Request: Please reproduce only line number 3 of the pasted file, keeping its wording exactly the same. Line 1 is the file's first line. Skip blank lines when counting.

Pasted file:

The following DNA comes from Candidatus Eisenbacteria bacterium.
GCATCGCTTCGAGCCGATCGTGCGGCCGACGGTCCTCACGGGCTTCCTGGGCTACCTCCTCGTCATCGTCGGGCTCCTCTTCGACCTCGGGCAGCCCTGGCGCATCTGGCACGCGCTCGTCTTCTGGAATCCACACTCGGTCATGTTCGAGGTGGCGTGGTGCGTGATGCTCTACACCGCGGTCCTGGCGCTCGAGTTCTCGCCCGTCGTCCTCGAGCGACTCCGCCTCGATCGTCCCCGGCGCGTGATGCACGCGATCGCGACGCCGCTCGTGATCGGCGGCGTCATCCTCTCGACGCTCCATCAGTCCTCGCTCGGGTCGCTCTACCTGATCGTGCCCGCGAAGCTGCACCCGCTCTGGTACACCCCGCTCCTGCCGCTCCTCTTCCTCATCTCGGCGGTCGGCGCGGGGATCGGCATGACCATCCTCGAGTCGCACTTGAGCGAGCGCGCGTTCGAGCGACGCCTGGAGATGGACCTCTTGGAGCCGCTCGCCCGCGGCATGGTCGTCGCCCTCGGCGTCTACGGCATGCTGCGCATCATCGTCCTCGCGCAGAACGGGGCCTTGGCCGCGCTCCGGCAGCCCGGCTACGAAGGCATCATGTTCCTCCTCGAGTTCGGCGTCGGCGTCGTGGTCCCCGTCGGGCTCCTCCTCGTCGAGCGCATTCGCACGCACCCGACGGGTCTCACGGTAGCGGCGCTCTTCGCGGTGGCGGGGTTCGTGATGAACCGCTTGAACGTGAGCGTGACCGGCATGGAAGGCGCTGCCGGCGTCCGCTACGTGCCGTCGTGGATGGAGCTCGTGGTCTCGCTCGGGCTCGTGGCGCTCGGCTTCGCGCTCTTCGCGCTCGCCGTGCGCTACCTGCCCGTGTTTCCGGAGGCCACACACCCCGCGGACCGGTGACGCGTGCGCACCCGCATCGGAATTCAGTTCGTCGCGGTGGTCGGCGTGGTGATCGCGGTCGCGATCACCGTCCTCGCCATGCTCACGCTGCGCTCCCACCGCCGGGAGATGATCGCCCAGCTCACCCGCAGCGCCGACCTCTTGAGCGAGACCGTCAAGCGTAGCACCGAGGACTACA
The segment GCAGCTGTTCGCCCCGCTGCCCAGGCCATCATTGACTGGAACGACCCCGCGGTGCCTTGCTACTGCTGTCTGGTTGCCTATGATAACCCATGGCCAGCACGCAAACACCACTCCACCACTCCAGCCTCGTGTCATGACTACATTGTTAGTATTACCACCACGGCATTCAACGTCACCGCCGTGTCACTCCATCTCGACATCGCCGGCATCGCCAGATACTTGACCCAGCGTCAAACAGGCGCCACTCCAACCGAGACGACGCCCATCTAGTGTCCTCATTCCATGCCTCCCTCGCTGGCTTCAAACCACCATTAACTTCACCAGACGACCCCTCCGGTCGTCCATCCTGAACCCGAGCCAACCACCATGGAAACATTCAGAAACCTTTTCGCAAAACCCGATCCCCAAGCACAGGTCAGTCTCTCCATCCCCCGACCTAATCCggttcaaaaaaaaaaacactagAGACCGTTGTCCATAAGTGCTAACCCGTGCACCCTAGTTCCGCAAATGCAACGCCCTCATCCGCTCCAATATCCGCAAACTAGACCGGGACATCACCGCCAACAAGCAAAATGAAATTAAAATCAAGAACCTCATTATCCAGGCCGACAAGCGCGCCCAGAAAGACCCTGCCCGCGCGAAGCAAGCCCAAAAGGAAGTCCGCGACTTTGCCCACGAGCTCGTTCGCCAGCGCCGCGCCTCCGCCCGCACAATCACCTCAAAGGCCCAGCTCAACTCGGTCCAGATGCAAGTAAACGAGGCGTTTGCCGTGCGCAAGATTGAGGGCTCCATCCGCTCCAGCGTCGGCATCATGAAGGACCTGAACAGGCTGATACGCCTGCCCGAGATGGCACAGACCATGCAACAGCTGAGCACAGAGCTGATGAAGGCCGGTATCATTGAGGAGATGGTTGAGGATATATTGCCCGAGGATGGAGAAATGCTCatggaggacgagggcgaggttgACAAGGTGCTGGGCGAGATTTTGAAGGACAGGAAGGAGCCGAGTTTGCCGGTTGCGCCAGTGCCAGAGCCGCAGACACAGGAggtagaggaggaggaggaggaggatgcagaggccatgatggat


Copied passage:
The segment GCAGCTGTTCGCCCCGCTGCCCAGGCCATCATTGACTGGAACGACCCCGCGGTGCCTTGCTACTGCTGTCTGGTTGCCTATGATAACCCATGGCCAGCACGCAAACACCACTCCACCACTCCAGCCTCGTGTCATGACTACATTGTTAGTATTACCACCACGGCATTCAACGTCACCGCCGTGTCACTCCATCTCGACATCGCCGGCATCGCCAGATACTTGACCCAGCGTCAAACAGGCGCCACTCCAACCGAGACGACGCCCATCTAGTGTCCTCATTCCATGCCTCCCTCGCTGGCTTCAAACCACCATTAACTTCACCAGACGACCCCTCCGGTCGTCCATCCTGAACCCGAGCCAACCACCATGGAAACATTCAGAAACCTTTTCGCAAAACCCGATCCCCAAGCACAGGTCAGTCTCTCCATCCCCCGACCTAATCCggttcaaaaaaaaaaacactagAGACCGTTGTCCATAAGTGCTAACCCGTGCACCCTAGTTCCGCAAATGCAACGCCCTCATCCGCTCCAATATCCGCAAACTAGACCGGGACATCACCGCCAACAAGCAAAATGAAATTAAAATCAAGAACCTCATTATCCAGGCCGACAAGCGCGCCCAGAAAGACCCTGCCCGCGCGAAGCAAGCCCAAAAGGAAGTCCGCGACTTTGCCCACGAGCTCGTTCGCCAGCGCCGCGCCTCCGCCCGCACAATCACCTCAAAGGCCCAGCTCAACTCGGTCCAGATGCAAGTAAACGAGGCGTTTGCCGTGCGCAAGATTGAGGGCTCCATCCGCTCCAGCGTCGGCATCATGAAGGACCTGAACAGGCTGATACGCCTGCCCGAGATGGCACAGACCATGCAACAGCTGAGCACAGAGCTGATGAAGGCCGGTATCATTGAGGAGATGGTTGAGGATATATTGCCCGAGGATGGAGAAATGCTCatggaggacgagggcgaggttgACAAGGTGCTGGGCGAGATTTTGAAGGACAGGAAGGAGCCGAGTTTGCCGGTTGCGCCAGTGCCAGAGCCGCAGACACAGGAggtagaggaggaggaggaggaggatgcagaggccatgatggat